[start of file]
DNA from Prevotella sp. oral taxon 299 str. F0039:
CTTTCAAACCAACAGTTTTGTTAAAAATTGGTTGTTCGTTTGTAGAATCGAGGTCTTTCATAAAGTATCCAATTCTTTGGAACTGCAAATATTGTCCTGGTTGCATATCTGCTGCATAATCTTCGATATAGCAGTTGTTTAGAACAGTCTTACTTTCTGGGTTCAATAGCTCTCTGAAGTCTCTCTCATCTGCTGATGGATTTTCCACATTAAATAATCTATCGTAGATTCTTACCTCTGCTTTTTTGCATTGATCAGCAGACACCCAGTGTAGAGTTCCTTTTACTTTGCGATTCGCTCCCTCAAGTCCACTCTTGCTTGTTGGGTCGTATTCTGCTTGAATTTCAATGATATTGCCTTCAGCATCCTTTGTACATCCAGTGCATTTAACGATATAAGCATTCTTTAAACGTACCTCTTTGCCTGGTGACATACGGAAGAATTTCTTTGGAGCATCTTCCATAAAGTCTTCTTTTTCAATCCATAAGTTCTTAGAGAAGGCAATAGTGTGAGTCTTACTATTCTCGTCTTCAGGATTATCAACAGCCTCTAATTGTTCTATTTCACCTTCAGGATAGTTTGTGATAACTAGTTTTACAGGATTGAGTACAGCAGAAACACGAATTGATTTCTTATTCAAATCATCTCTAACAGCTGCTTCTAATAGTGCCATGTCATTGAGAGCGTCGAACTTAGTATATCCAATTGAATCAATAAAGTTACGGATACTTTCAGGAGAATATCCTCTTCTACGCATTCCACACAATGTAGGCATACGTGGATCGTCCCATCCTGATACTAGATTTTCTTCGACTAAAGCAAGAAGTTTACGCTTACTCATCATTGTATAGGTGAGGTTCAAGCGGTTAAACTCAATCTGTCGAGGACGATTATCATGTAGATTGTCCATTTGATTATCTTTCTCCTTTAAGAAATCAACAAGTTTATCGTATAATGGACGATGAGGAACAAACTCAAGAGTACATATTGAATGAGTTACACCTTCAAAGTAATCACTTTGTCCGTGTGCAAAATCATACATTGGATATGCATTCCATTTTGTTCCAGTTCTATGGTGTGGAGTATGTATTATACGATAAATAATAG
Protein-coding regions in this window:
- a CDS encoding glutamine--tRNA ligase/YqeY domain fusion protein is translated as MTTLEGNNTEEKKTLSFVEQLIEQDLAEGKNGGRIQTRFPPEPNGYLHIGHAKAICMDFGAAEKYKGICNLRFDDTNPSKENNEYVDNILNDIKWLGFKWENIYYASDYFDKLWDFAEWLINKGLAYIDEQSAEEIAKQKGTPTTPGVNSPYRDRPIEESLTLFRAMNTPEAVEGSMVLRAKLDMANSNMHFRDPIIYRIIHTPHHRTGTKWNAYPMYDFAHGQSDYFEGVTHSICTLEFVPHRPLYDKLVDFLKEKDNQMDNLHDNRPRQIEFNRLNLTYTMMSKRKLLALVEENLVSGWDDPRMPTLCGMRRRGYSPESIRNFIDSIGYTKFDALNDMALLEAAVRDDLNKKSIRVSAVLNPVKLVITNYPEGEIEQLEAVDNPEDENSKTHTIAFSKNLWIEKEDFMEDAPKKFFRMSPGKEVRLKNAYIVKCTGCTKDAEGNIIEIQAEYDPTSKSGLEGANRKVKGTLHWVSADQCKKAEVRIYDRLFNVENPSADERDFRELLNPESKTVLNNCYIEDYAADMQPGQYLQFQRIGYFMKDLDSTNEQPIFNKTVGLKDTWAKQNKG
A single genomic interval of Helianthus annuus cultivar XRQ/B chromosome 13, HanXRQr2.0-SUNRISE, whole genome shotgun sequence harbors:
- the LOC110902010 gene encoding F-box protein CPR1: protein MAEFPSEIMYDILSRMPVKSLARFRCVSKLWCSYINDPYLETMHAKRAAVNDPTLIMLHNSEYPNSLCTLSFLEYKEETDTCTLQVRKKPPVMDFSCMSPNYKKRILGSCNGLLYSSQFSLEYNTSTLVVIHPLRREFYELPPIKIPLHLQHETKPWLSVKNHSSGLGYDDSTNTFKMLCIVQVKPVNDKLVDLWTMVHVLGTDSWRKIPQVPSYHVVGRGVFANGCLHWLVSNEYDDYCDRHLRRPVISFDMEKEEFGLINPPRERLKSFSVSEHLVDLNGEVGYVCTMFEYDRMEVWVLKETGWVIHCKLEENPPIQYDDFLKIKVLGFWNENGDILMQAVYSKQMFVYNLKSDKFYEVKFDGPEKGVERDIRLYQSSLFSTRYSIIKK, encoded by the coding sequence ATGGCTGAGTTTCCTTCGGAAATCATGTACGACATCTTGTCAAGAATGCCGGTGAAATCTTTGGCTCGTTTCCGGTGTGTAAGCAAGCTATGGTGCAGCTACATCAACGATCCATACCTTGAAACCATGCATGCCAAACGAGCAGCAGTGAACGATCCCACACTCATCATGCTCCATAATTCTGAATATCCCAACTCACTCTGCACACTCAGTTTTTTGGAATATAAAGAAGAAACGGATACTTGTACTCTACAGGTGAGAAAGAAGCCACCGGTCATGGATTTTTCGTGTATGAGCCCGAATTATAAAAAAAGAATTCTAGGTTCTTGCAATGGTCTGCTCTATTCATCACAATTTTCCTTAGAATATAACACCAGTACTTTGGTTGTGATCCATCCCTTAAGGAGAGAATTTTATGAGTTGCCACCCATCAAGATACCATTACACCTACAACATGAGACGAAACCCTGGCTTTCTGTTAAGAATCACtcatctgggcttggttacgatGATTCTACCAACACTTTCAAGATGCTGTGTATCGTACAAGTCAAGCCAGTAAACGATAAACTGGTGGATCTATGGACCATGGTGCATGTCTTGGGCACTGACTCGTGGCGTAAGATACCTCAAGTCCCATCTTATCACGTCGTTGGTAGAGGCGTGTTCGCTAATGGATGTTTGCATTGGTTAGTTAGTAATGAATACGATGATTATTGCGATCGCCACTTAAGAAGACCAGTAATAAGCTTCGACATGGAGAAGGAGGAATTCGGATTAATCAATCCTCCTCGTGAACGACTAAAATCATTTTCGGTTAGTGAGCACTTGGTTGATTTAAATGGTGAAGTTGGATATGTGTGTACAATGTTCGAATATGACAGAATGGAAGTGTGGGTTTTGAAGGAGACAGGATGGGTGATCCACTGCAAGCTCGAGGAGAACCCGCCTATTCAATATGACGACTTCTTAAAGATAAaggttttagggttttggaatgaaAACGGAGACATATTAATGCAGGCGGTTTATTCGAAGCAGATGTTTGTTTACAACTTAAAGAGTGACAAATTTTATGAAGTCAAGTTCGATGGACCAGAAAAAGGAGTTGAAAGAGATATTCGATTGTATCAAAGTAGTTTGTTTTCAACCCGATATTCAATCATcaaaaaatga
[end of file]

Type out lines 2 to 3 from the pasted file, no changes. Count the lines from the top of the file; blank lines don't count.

CTTTCAAACCAACAGTTTTGTTAAAAATTGGTTGTTCGTTTGTAGAATCGAGGTCTTTCATAAAGTATCCAATTCTTTGGAACTGCAAATATTGTCCTGGTTGCATATCTGCTGCATAATCTTCGATATAGCAGTTGTTTAGAACAGTCTTACTTTCTGGGTTCAATAGCTCTCTGAAGTCTCTCTCATCTGCTGATGGATTTTCCACATTAAATAATCTATCGTAGATTCTTACCTCTGCTTTTTTGCATTGATCAGCAGACACCCAGTGTAGAGTTCCTTTTACTTTGCGATTCGCTCCCTCAAGTCCACTCTTGCTTGTTGGGTCGTATTCTGCTTGAATTTCAATGATATTGCCTTCAGCATCCTTTGTACATCCAGTGCATTTAACGATATAAGCATTCTTTAAACGTACCTCTTTGCCTGGTGACATACGGAAGAATTTCTTTGGAGCATCTTCCATAAAGTCTTCTTTTTCAATCCATAAGTTCTTAGAGAAGGCAATAGTGTGAGTCTTACTATTCTCGTCTTCAGGATTATCAACAGCCTCTAATTGTTCTATTTCACCTTCAGGATAGTTTGTGATAACTAGTTTTACAGGATTGAGTACAGCAGAAACACGAATTGATTTCTTATTCAAATCATCTCTAACAGCTGCTTCTAATAGTGCCATGTCATTGAGAGCGTCGAACTTAGTATATCCAATTGAATCAATAAAGTTACGGATACTTTCAGGAGAATATCCTCTTCTACGCATTCCACACAATGTAGGCATACGTGGATCGTCCCATCCTGATACTAGATTTTCTTCGACTAAAGCAAGAAGTTTACGCTTACTCATCATTGTATAGGTGAGGTTCAAGCGGTTAAACTCAATCTGTCGAGGACGATTATCATGTAGATTGTCCATTTGATTATCTTTCTCCTTTAAGAAATCAACAAGTTTATCGTATAATGGACGATGAGGAACAAACTCAAGAGTACATATTGAATGAGTTACACCTTCAAAGTAATCACTTTGTCCGTGTGCAAAATCATACATTGGATATGCATTCCATTTTGTTCCAGTTCTATGGTGTGGAGTATGTATTATACGATAAATAATAG
Protein-coding regions in this window: